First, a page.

Mississippi River levels are on the rise, thanks to all of the recent precipitation. Mike Peterson, a spokesman for the U.S. Army Corps of Engineers, says it’s a welcome turnaround after more than a year of drought conditions and extremely low river levels on the Mississippi.
“It got a little shaky there as far as being able to keep commerce moving but we were able to keep the navigation channel open and now we are seeing the result of a lot of snow melt and rain coming down from up north,” Peterson says. “We’ve actually jumped from close to zero on the St. Louis gauge. We’re up at about 25 feet today.”
While the river may look high, Peterson says that’s only in contrast to how low it’s been. Many people are gratified to see the rise in levels. Peterson says, “I think it’s a sense of relief for a lot of folks in the Corps, the Coast Guard and the river industry.”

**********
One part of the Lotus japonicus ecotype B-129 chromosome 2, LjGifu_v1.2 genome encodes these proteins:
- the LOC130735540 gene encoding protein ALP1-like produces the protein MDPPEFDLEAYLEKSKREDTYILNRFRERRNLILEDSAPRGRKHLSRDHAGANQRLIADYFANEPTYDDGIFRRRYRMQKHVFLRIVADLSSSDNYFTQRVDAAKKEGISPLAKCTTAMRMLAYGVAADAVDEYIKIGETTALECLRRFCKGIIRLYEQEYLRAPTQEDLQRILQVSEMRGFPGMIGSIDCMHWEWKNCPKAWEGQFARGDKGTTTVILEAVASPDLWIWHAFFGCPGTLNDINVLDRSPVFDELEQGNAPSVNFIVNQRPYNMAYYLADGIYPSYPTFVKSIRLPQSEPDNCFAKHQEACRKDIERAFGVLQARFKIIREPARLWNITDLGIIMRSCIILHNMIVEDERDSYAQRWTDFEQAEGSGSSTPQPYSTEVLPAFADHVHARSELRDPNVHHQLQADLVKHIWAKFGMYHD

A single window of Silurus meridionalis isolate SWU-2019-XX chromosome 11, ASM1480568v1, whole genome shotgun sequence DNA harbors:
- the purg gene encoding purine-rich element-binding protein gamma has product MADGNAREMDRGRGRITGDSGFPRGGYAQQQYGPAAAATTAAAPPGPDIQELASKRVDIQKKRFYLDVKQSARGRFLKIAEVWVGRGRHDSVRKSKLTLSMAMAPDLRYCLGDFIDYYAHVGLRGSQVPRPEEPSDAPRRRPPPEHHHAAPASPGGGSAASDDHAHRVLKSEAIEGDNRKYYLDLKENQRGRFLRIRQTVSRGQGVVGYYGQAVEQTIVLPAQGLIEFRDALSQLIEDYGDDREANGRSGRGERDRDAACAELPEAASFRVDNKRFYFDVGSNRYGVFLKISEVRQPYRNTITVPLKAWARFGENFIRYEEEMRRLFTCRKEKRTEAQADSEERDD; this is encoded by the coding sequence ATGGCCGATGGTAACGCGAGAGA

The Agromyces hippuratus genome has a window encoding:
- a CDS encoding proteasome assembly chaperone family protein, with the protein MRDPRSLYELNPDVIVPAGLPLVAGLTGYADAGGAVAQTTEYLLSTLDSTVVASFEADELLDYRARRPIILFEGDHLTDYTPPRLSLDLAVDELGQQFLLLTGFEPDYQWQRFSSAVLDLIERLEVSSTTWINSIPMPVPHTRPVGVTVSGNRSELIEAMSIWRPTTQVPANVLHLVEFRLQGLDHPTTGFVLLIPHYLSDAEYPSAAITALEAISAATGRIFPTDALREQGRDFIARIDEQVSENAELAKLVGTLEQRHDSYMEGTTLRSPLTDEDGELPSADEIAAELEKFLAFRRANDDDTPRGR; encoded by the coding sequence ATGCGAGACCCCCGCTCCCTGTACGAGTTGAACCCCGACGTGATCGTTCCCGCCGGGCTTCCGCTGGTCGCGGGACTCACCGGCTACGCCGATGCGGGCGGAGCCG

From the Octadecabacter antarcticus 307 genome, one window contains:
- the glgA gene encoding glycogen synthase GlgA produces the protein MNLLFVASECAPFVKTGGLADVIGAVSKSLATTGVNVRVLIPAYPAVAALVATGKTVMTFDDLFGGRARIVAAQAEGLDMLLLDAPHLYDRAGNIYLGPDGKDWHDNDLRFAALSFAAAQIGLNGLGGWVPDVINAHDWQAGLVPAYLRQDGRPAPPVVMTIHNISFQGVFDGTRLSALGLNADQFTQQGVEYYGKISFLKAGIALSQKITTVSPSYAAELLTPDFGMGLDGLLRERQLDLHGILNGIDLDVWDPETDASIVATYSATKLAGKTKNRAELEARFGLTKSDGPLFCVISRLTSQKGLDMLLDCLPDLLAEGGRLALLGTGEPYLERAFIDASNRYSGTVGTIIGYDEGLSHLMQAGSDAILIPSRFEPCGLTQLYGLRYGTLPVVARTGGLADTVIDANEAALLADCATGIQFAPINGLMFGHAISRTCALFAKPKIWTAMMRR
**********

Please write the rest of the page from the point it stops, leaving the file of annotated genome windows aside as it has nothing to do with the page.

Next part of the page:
Peterson says they will be keeping close watch on the river, as the drought isn’t gone and neither are concerns about commerce. A lot of agriculture depends on the Mississippi to export goods.
Peterson says emergency action like dredging helped the situation. Mike Steenhoek, spokesman for the Soy Transportation Coalition, says while the crucial season for exporting soybeans has passed, he hopes the Corps has learned from this drought experience.
Steenhoek says, “If there is a silver lining to this, it did awaken a lot of people to the importance of our inland waterways for the U.S. economy, for agriculture. It’s often a forgotten highway.” He says they will be looking for better ways to prepare for another season of drought.